Beavers and Poutine: 7 Stereotypical Things To Do in Canada
So you want to experience Canada, eh? Well, as a plaid-wearing, syrup-chugging, snow-shoeing Canadian, I can share a few ways to really experience Canada as you make your way around the huge and diverse country.
Go to the Sugar Bush
A sugar bush is basically a patch of woods consisting of sugar and black maples where they collect the sap used to make maple syrup, which, incidentally, happens in a place called the sugar shack. My parents used to take me to the sugar bush outside of my hometown of Sudbury, Ontario. After a tour of the bush and shack we’d enjoy a taste of fresh maple syrup poured onto clean snow. Fresh maple syrup is the best thing ever, so if you’re in Ontario, Quebec or New Brunswick in the winter, be sure to find the nearest sugar bush and experience all the joys that licking hot syrup off fresh snow can bring.
Drive to Magnetic Hill
Okay, I know that most people who have been to Magnetic Hill in Moncton, New Brunswick, may think, “But why? It’s not really magnetic.” True, but it’s a rite of road trip passage for travellers to the Martimes, and a weird little bit of Canadiana. Plus, you can then go back to the city and eat some fresh mussels. It’s win-win!
Celebrate National Canoe Day
Ok, so this isn’t really a national holiday and is actually put on by the Canadian Canoe Museum (which you should also check out), but man, Canada loves it some canoes. While there are canoe-related events that happen on June 26, most of the year is “canoe day” around here. If you’re new to the canoe, you can rent one from most marinas all over the country (best bets: Northern Ontario, the Maritimes, the Rockies, the Territories and parts of British Columbia) and go paddling around whatever lake or river is nearby while fighting with your partner as to who has to steer. Or if you’re feeling super tough, you can try…
Go Hardcore Camping
We’re not talking about the kind of camping where you drive your trailer onto a dirt patch and spend two days drinking beer while eating cereal straight out of the box (although that might be the national sport, I’m not sure these days). I’m talking about the kind of camping where you have to pass tests and get various licenses and prove your worth to government agencies before you set off into the woods. Most of this is located in the far north, but if you’re so inclined, areas to truly prove your mettle while hiking through the tundra include Tuktuk Nogait National Park (Northwest Territories), Auyuittuq National Park (Baffin Island), Voyageur Trail (Ontario), and Gros Morne National Park (Newfoundland).
Eat Poutine… and Other Canadian Delicacies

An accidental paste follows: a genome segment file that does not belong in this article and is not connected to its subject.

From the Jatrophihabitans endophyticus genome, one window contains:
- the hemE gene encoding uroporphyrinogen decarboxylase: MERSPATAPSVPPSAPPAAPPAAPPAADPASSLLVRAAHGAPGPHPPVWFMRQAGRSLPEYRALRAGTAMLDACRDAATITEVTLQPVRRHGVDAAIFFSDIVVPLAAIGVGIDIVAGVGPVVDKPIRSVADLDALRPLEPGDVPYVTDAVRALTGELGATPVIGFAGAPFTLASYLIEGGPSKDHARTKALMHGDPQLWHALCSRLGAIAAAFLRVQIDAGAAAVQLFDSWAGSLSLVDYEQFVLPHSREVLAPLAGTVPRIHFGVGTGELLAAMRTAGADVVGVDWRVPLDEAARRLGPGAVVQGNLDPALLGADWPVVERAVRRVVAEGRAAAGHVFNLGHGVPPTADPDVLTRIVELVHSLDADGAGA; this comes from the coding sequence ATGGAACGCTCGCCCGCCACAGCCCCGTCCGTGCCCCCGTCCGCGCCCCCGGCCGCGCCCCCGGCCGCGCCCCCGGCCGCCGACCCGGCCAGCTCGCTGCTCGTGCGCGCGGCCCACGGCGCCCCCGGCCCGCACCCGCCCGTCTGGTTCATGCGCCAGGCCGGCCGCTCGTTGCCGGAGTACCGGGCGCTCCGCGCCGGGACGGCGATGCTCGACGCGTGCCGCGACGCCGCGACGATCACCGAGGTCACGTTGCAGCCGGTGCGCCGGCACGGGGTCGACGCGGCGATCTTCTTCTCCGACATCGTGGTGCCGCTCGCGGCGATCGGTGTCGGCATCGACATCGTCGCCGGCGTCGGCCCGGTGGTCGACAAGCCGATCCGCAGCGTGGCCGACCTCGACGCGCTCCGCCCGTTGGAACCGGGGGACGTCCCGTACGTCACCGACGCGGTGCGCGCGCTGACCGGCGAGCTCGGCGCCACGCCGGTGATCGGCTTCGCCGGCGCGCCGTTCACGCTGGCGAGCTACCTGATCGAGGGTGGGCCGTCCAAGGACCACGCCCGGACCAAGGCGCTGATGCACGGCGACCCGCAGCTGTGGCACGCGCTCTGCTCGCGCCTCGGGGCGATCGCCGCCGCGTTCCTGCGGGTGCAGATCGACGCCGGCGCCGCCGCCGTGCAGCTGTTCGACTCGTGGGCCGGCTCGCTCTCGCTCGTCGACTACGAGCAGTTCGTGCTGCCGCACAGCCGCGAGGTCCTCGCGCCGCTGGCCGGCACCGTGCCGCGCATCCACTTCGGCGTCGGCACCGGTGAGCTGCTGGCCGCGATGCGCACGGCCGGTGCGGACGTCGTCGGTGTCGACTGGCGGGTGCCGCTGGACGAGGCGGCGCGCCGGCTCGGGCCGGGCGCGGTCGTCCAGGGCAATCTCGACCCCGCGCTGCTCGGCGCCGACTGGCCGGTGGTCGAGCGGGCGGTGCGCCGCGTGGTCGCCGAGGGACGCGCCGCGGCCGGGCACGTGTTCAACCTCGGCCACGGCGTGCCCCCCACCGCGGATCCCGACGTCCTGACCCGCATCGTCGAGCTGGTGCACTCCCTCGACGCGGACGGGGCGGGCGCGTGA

Poutine may be an obvious choice, but if you haven’t clogged at least one major artery with cheese curds, then what’s the point in even coming to Canada? Quebec is the typical choice when it comes to finding good poutine (and if anyone offers you fries with grated cheese on them, throw it back at them, the liars), but if you’re in Toronto and need some sort of comfort after joining in the local pastime of being really, really mad at the mayor, try something from Smoke’s Poutinerie. If you want to break out of the cheese and gravy rut, other options to consider include bannock, Montreal smoked meat, butter tarts, caribou, fiddleheads (ferns), flipper pie (seals), dulse (seaweed), sugar pie and muktuk (berries and suet).
Yes, there’s our love for anything hockey, but what about curling? Curling – for the uninitiated – is like hockey for people who want to be on the ice while screaming at each other but don’t feel like moving a lot. It’s much more popular than you’d ever think, possibly because you can drink beer while doing it. It’s played all over the country, so track down a smaller rink or league and bring some friends and enjoy the other national sport: scraping brooms across the ice while throwing rocks and screaming, “HAAAAARD HURRY HAAAAARD HAAAAAAAAARD.” It’s truly poetry on ice.
Drive Across the Prairies
The Prairies (Manitoba, Saskatchewan and Alberta) take a lot of flack for being flatter than a very flat thing, but there’s actually a lot of beauty there (flat beauty, minus the Rockies). While trying not to fall asleep while driving on those flat roads, check out Canada’s largest national park, Wood Buffalo National Park (Alberta), the Alberta Badlands, the RCMP Academy in Saskatchewan, and polar bear watching in Churchill, Manitoba.